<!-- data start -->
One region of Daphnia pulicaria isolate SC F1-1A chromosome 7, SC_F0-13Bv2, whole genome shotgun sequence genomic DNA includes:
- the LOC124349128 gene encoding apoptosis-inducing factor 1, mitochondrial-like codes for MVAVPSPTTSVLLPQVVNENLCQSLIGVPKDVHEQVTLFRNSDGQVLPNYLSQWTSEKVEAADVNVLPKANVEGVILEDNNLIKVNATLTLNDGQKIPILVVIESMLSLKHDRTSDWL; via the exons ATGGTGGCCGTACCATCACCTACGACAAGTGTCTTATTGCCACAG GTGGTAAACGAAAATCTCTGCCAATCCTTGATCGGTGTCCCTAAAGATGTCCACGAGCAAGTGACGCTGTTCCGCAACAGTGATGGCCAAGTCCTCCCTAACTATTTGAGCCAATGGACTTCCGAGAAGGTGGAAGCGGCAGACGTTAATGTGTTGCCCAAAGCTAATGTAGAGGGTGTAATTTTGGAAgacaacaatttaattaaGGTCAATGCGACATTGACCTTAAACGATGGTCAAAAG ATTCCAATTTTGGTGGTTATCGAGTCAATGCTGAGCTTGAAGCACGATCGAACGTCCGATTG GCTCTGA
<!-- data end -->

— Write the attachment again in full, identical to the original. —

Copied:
One region of Daphnia pulicaria isolate SC F1-1A chromosome 7, SC_F0-13Bv2, whole genome shotgun sequence genomic DNA includes:
- the LOC124349128 gene encoding apoptosis-inducing factor 1, mitochondrial-like codes for MVAVPSPTTSVLLPQVVNENLCQSLIGVPKDVHEQVTLFRNSDGQVLPNYLSQWTSEKVEAADVNVLPKANVEGVILEDNNLIKVNATLTLNDGQKIPILVVIESMLSLKHDRTSDWL; via the exons ATGGTGGCCGTACCATCACCTACGACAAGTGTCTTATTGCCACAG GTGGTAAACGAAAATCTCTGCCAATCCTTGATCGGTGTCCCTAAAGATGTCCACGAGCAAGTGACGCTGTTCCGCAACAGTGATGGCCAAGTCCTCCCTAACTATTTGAGCCAATGGACTTCCGAGAAGGTGGAAGCGGCAGACGTTAATGTGTTGCCCAAAGCTAATGTAGAGGGTGTAATTTTGGAAgacaacaatttaattaaGGTCAATGCGACATTGACCTTAAACGATGGTCAAAAG ATTCCAATTTTGGTGGTTATCGAGTCAATGCTGAGCTTGAAGCACGATCGAACGTCCGATTG GCTCTGA